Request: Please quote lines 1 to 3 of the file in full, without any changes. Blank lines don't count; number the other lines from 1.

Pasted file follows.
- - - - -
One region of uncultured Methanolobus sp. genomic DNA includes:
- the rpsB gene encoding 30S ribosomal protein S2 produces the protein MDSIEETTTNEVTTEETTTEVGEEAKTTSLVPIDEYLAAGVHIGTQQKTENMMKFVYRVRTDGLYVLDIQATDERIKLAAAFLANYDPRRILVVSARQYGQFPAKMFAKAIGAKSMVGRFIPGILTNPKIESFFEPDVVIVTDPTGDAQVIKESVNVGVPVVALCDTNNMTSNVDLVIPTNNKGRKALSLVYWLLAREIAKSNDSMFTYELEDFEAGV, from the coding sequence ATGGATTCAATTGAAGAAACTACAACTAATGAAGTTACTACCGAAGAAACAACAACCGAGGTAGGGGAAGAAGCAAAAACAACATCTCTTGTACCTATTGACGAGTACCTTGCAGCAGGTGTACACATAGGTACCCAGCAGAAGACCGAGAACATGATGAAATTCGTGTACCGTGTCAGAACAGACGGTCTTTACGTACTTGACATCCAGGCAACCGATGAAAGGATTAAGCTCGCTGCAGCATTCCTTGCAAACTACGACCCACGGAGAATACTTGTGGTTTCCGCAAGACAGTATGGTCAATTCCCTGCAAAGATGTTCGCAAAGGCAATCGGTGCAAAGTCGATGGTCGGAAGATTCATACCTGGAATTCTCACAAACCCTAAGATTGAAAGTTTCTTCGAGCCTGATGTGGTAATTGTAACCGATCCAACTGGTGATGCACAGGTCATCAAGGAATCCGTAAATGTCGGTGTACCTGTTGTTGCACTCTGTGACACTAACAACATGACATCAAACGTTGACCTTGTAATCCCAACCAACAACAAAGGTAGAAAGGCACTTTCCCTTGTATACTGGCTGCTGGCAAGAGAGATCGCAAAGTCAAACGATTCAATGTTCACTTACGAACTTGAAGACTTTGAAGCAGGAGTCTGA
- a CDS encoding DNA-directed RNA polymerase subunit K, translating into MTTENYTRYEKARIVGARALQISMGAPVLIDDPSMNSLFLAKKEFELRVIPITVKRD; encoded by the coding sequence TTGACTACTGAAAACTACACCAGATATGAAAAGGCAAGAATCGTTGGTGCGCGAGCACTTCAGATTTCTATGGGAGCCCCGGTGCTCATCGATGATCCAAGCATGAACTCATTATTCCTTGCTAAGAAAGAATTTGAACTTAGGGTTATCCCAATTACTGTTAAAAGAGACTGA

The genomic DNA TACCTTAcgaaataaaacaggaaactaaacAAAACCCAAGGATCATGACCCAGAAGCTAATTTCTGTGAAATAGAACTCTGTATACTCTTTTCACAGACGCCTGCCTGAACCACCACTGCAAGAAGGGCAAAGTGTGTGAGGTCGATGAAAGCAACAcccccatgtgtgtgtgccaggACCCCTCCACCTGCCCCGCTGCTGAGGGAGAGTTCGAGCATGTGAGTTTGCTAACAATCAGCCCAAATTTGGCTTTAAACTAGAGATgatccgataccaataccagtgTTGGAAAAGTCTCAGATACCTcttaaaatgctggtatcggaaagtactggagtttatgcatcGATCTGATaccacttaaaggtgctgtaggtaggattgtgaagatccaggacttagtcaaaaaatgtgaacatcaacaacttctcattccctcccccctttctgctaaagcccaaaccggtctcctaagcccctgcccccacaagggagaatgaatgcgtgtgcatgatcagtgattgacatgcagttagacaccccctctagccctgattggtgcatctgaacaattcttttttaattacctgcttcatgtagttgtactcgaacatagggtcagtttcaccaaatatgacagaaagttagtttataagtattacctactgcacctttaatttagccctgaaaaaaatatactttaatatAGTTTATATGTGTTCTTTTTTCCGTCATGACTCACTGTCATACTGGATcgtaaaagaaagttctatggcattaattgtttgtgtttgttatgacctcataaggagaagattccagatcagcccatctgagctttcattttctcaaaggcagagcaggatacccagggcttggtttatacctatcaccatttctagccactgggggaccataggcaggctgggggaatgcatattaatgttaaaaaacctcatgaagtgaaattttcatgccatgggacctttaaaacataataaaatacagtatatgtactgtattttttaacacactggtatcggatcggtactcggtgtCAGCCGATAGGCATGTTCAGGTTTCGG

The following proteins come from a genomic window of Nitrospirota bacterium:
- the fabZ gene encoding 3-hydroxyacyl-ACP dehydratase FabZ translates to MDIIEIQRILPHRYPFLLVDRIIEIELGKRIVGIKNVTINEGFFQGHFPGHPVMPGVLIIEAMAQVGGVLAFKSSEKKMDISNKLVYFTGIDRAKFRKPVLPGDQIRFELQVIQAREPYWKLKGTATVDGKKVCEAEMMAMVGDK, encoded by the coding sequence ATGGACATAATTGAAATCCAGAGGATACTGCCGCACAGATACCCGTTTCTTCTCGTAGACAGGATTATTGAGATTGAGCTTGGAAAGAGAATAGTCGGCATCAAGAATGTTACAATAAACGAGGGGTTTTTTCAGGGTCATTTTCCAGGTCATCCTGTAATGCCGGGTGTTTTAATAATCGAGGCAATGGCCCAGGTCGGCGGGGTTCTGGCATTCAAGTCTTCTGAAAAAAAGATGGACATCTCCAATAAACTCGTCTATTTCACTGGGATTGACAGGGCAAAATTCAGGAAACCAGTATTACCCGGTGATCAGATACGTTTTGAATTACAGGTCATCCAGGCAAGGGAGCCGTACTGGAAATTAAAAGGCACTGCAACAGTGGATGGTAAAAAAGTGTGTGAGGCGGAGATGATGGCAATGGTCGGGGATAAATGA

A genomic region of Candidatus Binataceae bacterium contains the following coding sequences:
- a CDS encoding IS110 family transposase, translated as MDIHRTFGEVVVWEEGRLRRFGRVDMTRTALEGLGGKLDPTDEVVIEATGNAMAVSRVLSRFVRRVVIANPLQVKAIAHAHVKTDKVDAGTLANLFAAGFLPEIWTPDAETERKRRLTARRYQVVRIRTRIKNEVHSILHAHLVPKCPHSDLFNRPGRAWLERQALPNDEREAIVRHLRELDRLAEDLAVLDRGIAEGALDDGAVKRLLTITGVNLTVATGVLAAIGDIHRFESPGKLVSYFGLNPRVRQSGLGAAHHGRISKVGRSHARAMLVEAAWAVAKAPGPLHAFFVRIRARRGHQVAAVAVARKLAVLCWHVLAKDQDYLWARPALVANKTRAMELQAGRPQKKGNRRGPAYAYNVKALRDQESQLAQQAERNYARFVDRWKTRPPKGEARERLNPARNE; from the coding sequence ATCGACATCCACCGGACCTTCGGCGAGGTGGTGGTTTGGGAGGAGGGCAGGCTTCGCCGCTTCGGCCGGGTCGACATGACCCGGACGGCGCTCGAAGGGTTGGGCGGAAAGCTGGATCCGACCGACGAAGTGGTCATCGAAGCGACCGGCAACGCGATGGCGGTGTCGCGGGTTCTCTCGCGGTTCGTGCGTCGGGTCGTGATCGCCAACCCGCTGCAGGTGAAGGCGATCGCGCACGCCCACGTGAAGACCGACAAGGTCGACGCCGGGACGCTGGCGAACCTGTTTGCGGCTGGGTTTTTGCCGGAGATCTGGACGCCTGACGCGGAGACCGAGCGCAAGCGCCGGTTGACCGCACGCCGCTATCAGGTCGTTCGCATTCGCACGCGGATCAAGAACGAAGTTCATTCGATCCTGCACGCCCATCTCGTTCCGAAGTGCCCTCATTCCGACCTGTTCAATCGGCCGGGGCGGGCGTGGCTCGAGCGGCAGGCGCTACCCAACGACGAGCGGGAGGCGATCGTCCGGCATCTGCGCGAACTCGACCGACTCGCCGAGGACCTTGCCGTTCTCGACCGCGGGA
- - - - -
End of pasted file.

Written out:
One region of uncultured Methanolobus sp. genomic DNA includes:
- the rpsB gene encoding 30S ribosomal protein S2 produces the protein MDSIEETTTNEVTTEETTTEVGEEAKTTSLVPIDEYLAAGVHIGTQQKTENMMKFVYRVRTDGLYVLDIQATDERIKLAAAFLANYDPRRILVVSARQYGQFPAKMFAKAIGAKSMVGRFIPGILTNPKIESFFEPDVVIVTDPTGDAQVIKESVNVGVPVVALCDTNNMTSNVDLVIPTNNKGRKALSLVYWLLAREIAKSNDSMFTYELEDFEAGV, from the coding sequence ATGGATTCAATTGAAGAAACTACAACTAATGAAGTTACTACCGAAGAAACAACAACCGAGGTAGGGGAAGAAGCAAAAACAACATCTCTTGTACCTATTGACGAGTACCTTGCAGCAGGTGTACACATAGGTACCCAGCAGAAGACCGAGAACATGATGAAATTCGTGTACCGTGTCAGAACAGACGGTCTTTACGTACTTGACATCCAGGCAACCGATGAAAGGATTAAGCTCGCTGCAGCATTCCTTGCAAACTACGACCCACGGAGAATACTTGTGGTTTCCGCAAGACAGTATGGTCAATTCCCTGCAAAGATGTTCGCAAAGGCAATCGGTGCAAAGTCGATGGTCGGAAGATTCATACCTGGAATTCTCACAAACCCTAAGATTGAAAGTTTCTTCGAGCCTGATGTGGTAATTGTAACCGATCCAACTGGTGATGCACAGGTCATCAAGGAATCCGTAAATGTCGGTGTACCTGTTGTTGCACTCTGTGACACTAACAACATGACATCAAACGTTGACCTTGTAATCCCAACCAACAACAAAGGTAGAAAGGCACTTTCCCTTGTATACTGGCTGCTGGCAAGAGAGATCGCAAAGTCAAACGATTCAATGTTCACTTACGAACTTGAAGACTTTGAAGCAGGAGTCTGA
- a CDS encoding DNA-directed RNA polymerase subunit K, translating into MTTENYTRYEKARIVGARALQISMGAPVLIDDPSMNSLFLAKKEFELRVIPITVKRD; encoded by the coding sequence TTGACTACTGAAAACTACACCAGATATGAAAAGGCAAGAATCGTTGGTGCGCGAGCACTTCAGATTTCTATGGGAGCCCCGGTGCTCATCGATGATCCAAGCATGAACTCATTATTCCTTGCTAAGAAAGAATTTGAACTTAGGGTTATCCCAATTACTGTTAAAAGAGACTGA